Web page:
In this presentation, I will approach the concept of compound from a terminological perspective. My aim is to present a definition that is at the same time motivated by the properties that are deemed essential and applicable as a means of determining for each relevant expression whether it is a compound or not.
The definition of compounding is a controversial issue. Dictionaries give vague characterizations and in the morphological literature one often finds claims that a precise definition does not exist or is not possible. A major problem in formulating a definition is that a general definition must be applicable to all languages. Many properties that have been proposed as tests for identifying compounds are language-specific. When we look for cross-linguistically applicable properties, however, they tend to be so abstract that it is hard to apply them to a large number of cases.
In order to solve this problem, I will propose a two-step method with language-specific constructions as an intermediate level. As a starting point, I will discuss a number of prototypical examples of compounds in English and derive some general properties that make them different from other types of morphology and from syntax. This leads to a number of conditions that can be used in a definition. In the selection of conditions, I take the way compounds are used as names for new concepts as the crucial factor. Then I will discuss a number of less typical cases in English and in other languages to show how this definition can be used to yield a coherent, well-motivated set of items as compounds. In the discussion of the less typical cases, I will also illustrate how the two-step method can be used in practice.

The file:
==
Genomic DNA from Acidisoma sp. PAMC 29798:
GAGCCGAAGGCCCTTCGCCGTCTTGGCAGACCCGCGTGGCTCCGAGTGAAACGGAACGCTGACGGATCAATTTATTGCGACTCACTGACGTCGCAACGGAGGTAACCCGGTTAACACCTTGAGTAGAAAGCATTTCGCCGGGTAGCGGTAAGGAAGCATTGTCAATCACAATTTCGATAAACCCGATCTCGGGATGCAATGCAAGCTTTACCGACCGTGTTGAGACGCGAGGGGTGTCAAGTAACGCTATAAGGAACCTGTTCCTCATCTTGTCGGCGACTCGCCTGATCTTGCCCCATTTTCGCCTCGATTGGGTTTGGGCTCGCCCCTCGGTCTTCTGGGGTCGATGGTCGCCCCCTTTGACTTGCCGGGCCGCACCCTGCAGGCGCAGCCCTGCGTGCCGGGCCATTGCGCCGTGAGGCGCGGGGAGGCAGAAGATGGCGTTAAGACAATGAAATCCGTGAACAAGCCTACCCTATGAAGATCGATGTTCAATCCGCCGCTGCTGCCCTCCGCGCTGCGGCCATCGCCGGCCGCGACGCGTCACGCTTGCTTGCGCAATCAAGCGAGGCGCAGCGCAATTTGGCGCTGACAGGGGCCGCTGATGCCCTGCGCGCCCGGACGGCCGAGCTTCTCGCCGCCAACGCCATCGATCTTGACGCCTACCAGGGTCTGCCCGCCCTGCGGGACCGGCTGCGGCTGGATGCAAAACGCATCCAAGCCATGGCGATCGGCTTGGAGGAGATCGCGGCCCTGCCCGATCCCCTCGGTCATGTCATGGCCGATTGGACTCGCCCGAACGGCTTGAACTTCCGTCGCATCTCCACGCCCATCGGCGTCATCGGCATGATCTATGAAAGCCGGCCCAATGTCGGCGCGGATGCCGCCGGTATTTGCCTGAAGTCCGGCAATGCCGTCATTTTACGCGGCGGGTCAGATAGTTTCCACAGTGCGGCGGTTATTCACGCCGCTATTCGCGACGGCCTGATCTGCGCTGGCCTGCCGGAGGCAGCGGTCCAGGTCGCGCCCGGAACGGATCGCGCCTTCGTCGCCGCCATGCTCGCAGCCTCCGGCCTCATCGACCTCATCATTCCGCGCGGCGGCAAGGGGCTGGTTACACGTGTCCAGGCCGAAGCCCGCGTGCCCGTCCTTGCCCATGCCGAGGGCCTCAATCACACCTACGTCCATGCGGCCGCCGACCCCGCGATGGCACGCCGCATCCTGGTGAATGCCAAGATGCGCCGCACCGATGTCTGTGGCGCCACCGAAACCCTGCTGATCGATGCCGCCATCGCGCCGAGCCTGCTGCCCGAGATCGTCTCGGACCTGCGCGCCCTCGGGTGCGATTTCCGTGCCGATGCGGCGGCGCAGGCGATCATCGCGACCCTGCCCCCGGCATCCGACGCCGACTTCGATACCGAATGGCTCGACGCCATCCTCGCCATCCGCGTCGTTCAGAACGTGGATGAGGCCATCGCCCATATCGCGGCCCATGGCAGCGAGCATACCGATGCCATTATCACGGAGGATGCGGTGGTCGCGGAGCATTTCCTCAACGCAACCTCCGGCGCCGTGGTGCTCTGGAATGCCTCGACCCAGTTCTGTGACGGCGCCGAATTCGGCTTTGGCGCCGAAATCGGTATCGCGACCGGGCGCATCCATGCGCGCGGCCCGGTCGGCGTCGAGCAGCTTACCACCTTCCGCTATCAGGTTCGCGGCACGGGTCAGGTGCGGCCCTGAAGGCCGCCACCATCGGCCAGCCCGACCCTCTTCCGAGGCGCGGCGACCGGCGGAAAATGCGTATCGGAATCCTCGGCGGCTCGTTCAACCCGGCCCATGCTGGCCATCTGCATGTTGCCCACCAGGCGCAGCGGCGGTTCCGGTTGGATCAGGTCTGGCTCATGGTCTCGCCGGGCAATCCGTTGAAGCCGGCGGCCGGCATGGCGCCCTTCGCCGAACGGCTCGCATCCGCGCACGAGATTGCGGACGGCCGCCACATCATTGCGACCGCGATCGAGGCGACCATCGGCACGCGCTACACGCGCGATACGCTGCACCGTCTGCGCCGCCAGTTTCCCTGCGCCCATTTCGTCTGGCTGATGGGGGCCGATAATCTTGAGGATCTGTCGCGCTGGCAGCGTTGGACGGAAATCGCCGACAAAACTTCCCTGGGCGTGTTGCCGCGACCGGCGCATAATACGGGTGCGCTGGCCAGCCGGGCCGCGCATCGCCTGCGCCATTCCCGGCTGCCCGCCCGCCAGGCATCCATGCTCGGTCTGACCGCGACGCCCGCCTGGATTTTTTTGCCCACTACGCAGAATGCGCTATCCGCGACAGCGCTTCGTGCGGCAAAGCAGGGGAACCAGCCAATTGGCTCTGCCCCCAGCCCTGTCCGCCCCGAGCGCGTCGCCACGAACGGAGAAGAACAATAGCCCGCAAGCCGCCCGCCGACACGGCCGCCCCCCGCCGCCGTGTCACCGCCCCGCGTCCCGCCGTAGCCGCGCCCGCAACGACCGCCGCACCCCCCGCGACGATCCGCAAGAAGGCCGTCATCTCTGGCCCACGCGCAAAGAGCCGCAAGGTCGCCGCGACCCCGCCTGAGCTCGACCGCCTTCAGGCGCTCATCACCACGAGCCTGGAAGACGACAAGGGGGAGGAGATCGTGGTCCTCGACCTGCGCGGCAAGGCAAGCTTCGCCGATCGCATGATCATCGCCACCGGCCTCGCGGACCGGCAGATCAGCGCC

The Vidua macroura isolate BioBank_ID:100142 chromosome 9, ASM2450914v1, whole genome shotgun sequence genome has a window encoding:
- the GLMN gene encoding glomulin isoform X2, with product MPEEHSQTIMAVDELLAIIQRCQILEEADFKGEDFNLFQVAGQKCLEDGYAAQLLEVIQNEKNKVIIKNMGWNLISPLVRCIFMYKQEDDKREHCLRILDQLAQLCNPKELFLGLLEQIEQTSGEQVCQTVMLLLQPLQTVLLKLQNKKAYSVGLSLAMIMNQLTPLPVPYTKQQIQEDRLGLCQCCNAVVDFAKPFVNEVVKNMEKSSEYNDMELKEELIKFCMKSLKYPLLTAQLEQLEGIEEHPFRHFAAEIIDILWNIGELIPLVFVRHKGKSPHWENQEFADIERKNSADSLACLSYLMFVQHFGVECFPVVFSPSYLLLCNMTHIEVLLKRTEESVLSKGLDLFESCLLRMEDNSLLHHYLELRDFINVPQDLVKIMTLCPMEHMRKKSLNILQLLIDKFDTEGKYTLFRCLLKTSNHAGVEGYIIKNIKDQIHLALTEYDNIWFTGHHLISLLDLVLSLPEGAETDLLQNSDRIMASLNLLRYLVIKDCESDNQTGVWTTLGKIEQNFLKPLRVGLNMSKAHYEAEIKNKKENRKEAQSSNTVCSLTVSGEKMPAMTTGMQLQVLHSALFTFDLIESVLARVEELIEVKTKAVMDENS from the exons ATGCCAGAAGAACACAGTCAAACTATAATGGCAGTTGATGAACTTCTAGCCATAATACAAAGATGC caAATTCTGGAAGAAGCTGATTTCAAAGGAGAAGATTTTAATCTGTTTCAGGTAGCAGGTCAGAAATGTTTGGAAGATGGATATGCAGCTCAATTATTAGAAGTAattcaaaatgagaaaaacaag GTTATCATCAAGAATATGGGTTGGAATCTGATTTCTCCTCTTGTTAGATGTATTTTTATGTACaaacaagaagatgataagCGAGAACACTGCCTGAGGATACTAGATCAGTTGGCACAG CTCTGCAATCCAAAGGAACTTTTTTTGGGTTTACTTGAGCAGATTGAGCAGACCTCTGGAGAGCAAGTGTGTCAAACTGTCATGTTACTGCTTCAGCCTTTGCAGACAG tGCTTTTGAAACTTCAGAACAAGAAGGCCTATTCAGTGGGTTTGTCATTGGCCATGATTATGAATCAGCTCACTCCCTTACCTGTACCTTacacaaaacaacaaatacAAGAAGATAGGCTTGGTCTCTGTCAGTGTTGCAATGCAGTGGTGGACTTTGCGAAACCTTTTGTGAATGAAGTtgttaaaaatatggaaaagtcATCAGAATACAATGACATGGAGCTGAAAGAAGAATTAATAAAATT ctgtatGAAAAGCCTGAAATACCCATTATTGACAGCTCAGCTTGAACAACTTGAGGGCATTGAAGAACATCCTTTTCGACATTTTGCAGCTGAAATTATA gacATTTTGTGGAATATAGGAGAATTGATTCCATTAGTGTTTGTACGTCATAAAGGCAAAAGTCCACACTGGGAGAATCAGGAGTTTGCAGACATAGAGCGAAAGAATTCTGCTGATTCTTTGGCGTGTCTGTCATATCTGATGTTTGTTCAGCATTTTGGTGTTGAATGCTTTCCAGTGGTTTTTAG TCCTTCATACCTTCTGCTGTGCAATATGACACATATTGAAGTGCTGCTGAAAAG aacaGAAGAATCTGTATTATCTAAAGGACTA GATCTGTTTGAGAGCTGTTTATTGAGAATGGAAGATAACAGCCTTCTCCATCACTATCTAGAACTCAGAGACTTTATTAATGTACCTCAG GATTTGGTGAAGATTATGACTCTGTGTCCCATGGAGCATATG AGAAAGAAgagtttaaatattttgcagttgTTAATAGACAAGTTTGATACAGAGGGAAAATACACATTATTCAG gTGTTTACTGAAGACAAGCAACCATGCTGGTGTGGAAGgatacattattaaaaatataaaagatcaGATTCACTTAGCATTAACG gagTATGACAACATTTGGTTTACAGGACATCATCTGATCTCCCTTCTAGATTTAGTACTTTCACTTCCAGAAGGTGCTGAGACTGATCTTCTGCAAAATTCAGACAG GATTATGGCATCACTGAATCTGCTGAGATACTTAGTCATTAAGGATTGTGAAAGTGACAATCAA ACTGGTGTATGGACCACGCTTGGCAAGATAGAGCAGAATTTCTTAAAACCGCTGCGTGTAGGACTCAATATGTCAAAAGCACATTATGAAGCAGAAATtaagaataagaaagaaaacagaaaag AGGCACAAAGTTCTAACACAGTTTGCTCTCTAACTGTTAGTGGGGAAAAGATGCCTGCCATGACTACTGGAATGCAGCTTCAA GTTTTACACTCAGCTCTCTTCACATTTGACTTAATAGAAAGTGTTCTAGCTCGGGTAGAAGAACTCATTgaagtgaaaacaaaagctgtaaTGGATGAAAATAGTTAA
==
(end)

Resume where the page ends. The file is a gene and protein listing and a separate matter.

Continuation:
As with any terminological definition, the evaluation of the definition of compound I propose depends on the purpose one has in defining the concept. In theories in which compounds do not have any special status, it is not necessary to delimit compounding. My definition is guided by the idea that compounds are formed to name concepts in a particular way. This naming strategy therefore takes a central position in the definition.